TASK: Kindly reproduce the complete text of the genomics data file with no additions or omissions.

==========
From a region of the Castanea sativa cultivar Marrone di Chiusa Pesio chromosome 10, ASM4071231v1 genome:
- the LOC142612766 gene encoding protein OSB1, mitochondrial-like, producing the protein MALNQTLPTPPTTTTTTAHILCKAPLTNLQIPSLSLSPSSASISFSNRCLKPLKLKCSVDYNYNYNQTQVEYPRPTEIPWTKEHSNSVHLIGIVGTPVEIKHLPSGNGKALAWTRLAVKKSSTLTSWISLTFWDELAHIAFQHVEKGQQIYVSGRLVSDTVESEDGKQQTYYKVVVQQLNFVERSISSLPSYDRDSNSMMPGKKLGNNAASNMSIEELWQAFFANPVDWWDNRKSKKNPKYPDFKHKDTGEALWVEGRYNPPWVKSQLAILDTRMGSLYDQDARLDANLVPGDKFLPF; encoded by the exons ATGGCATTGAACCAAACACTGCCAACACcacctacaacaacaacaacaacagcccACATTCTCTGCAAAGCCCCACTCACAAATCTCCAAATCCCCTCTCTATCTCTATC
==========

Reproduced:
From a region of the Castanea sativa cultivar Marrone di Chiusa Pesio chromosome 10, ASM4071231v1 genome:
- the LOC142612766 gene encoding protein OSB1, mitochondrial-like, producing the protein MALNQTLPTPPTTTTTTAHILCKAPLTNLQIPSLSLSPSSASISFSNRCLKPLKLKCSVDYNYNYNQTQVEYPRPTEIPWTKEHSNSVHLIGIVGTPVEIKHLPSGNGKALAWTRLAVKKSSTLTSWISLTFWDELAHIAFQHVEKGQQIYVSGRLVSDTVESEDGKQQTYYKVVVQQLNFVERSISSLPSYDRDSNSMMPGKKLGNNAASNMSIEELWQAFFANPVDWWDNRKSKKNPKYPDFKHKDTGEALWVEGRYNPPWVKSQLAILDTRMGSLYDQDARLDANLVPGDKFLPF; encoded by the exons ATGGCATTGAACCAAACACTGCCAACACcacctacaacaacaacaacaacagcccACATTCTCTGCAAAGCCCCACTCACAAATCTCCAAATCCCCTCTCTATCTCTATC